Long Working Hours

British employees work some of the longest hours in Europe, with many regularly working more than 10 hours beyond their contracted shifts. This leaves both male and female employees exhausted, reducing their cognitive performance and therefore the quality of their work. However, as mentioned, women are more likely to be primary caregivers than men. They have to provide additional unpaid labour outside of their paid working hours, which men are less likely to do. Flexibility is a desirable perk for almost half of all workers, but lack of flexibility is more likely to have a negative impact on women with young families.

Toxic Company Culture

The wrong kind of atmosphere and behaviour amongst colleagues can hold employees back in their jobs. This is particularly true for women who have to navigate a "boys' club" culture at work. Men will tend to recognise and reward others like them, further enforcing the biases that are already in place. Things like negative stereotyping, hierarchies, and long hours can make the workplace an unpleasant place to be. In fact, 53% of employees report that their ineffective workplace culture and structures are holding them all back. They also said that they were likely to leave their job if things did not change within their company.

Barriers to Career Progression

Due to the unconscious gender biases already discussed, the workplace can be hostile to women. All of the above things contribute to an employment structure that all too often blocks women at every turn. Inherent bias results in women usually only receiving promotions from other women. Men are less likely to promote women into leadership roles, causing a gender disparity in management. Women sometimes unconsciously try to rectify this by promoting other women. But unless people confront biases like these, workplace cultures and structures will never change. They are a constant barrier to women's progression.

Lack of Training and Support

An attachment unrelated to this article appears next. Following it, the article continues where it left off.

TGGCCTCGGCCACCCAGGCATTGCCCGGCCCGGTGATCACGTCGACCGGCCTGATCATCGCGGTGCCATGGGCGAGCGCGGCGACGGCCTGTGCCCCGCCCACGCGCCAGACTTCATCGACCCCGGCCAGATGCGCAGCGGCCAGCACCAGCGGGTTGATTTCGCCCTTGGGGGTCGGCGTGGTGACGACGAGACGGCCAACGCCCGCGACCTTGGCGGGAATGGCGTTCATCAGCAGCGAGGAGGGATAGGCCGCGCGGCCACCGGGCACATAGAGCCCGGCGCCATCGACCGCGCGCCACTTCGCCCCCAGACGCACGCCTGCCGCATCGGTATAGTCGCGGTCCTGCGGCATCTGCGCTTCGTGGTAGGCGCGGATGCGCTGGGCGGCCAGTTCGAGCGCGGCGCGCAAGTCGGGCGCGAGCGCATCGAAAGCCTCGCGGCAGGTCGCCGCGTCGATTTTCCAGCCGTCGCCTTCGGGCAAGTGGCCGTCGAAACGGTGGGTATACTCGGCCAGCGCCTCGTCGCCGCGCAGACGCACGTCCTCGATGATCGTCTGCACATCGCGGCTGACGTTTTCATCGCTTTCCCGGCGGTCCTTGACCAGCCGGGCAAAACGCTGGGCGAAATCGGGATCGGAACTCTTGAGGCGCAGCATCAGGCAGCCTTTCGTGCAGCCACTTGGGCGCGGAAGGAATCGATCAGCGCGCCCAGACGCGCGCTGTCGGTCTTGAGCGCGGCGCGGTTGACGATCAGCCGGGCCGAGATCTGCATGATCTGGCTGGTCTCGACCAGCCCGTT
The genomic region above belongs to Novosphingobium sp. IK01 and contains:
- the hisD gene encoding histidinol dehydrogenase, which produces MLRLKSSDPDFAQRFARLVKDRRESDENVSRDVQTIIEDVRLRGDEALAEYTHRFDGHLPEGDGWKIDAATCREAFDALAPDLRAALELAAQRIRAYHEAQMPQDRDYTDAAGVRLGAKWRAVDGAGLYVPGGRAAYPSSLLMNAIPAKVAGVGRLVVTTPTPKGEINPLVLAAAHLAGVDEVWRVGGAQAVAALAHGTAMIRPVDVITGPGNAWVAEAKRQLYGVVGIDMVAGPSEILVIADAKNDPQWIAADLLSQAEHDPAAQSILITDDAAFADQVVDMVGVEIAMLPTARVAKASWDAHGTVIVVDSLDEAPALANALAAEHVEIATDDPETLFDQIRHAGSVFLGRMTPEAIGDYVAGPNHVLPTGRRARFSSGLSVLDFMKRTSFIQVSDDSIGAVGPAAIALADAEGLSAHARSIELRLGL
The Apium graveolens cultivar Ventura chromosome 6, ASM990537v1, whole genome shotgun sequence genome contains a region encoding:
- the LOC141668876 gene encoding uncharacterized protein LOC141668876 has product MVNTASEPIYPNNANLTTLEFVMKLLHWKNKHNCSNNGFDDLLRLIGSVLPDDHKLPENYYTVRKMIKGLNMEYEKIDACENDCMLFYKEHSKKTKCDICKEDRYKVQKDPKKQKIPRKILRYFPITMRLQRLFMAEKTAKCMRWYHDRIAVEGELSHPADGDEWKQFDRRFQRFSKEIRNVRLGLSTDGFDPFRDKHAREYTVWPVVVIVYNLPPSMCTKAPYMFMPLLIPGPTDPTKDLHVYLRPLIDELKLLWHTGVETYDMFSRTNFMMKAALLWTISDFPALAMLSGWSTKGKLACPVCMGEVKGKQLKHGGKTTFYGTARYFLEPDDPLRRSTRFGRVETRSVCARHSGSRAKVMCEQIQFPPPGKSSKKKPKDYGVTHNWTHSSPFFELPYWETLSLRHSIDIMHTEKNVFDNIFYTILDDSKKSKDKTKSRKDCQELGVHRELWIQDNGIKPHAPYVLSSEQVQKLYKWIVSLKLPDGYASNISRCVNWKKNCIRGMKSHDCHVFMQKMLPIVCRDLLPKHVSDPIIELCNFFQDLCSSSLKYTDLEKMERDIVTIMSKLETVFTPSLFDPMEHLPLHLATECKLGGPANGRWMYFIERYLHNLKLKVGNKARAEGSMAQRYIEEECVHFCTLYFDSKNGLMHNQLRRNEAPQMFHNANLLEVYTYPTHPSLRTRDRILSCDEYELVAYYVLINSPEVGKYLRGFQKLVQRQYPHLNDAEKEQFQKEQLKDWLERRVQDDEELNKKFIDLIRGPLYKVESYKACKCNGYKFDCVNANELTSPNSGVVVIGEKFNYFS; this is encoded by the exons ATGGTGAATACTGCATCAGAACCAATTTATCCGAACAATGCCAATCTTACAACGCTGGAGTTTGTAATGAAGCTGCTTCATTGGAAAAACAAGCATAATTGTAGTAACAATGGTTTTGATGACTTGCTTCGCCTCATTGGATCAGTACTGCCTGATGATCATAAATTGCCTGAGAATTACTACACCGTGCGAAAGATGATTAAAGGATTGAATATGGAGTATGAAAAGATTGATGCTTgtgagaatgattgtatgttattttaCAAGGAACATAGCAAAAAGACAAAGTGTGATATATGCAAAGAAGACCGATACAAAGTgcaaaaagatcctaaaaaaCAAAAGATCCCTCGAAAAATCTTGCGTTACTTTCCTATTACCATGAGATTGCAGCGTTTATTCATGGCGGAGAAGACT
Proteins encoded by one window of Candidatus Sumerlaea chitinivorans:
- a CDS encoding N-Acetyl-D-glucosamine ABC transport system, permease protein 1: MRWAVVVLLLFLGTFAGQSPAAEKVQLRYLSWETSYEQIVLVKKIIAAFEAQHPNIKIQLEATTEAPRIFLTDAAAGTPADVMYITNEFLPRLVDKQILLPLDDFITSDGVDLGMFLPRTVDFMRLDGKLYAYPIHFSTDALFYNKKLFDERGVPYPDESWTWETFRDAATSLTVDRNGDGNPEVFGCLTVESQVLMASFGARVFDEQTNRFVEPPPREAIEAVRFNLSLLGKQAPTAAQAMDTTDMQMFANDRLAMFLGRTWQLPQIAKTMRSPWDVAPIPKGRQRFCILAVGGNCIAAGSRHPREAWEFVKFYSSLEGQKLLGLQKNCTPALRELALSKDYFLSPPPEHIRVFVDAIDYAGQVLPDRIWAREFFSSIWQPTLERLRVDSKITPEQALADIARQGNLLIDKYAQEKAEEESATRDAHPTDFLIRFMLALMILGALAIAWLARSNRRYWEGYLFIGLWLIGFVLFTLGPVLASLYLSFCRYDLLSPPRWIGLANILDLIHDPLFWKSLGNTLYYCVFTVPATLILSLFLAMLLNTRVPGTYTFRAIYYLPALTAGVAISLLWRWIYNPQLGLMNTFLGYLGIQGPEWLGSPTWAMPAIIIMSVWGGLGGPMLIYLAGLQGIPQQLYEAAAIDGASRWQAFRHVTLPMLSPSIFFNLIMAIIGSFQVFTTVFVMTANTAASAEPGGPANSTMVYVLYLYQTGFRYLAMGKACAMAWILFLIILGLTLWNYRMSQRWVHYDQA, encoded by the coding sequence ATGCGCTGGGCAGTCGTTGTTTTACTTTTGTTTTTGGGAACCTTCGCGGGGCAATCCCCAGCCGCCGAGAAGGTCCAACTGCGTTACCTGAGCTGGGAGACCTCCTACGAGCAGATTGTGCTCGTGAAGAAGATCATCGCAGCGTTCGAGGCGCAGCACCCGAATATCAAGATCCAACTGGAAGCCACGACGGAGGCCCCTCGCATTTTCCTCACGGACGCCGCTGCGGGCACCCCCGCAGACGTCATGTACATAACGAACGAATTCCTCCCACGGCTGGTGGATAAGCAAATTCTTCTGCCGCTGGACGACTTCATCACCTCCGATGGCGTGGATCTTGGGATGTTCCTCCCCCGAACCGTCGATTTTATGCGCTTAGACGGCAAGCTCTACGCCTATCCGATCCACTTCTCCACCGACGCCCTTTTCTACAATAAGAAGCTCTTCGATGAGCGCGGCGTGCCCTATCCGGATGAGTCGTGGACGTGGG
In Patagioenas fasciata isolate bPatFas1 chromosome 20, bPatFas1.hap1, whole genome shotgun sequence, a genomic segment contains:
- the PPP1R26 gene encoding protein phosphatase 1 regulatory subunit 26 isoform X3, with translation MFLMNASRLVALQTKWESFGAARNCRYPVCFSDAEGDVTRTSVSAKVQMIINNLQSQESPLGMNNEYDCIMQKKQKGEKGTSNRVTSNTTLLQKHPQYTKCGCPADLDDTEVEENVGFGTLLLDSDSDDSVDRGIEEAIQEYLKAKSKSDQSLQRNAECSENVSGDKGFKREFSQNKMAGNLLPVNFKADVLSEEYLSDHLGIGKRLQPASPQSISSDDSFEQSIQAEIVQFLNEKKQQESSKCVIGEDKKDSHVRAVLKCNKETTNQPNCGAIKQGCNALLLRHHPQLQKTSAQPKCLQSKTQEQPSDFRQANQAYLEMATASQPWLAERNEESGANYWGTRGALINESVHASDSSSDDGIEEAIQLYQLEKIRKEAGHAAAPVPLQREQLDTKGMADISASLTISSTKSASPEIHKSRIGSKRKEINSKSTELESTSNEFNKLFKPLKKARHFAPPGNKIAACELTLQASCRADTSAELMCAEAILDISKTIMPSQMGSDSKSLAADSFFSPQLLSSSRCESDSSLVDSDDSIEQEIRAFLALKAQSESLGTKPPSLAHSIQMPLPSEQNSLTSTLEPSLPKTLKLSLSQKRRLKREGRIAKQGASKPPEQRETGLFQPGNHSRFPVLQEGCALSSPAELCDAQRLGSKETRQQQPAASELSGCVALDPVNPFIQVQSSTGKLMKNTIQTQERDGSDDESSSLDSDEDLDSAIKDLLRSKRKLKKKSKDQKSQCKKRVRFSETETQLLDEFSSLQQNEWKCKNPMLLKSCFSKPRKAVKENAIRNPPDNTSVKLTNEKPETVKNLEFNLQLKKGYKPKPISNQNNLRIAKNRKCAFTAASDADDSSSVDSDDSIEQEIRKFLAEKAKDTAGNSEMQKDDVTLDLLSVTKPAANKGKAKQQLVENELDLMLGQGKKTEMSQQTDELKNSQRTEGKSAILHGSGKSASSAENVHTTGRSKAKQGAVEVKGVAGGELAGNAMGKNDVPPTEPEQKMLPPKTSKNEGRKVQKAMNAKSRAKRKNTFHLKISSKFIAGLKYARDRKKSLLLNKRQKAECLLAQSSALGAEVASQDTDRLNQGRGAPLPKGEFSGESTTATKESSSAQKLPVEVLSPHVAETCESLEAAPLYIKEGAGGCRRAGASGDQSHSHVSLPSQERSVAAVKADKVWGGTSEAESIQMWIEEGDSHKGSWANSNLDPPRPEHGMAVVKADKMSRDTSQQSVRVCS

Poor training is a common problem which affects employees of all genders. Employers tend to prioritize communication skills, both oral and written, but often do not provide adequate training in this area. The differences in communication styles between men and women, and also between different generations, can affect perceptions of professional ability. Yet, this can also result in a lack of support for employees. This then contributes to unpleasant workplace culture and employees struggling to progress without the proper training or sufficient opportunities to improve and advance within the company that they work at.

Lack of Female Role Models

Without being given the same support and chances as men, women are less likely to progress. If there are no women in leadership roles, female employees will feel like they don't have a direction to move forward in. If nobody can serve as a role model for women to reach senior positions, the lack of inclusion will only continue. From the top down, policies need to consider flexibility and childcare for men and women. This could enable a more equal and diverse workforce, with roles to aspire to and the pathways to get to them.

How can we advance workplace equality for women?

The founder of Roar Training company, Kirsty Hulse, noted that these findings were just a few highlights. There are many more issues at work, these are just the ones we notice most often. If we can rectify these most common problems, then we can keep going until we resolve all of the little issues which make up the problematic bigger picture. Hulse says that it will take time and effort to address all of these equality concerns, but steps need to be taken. If things don't change, employees will not want to stay with their employer. Hulse also specifies that organizational culture needs to change to be more accommodating for women, and that men need to be allies for this to happen. This is where companies like Roar Training can assist, offering businesses an understanding of imbalances in equality and how to address and fix them.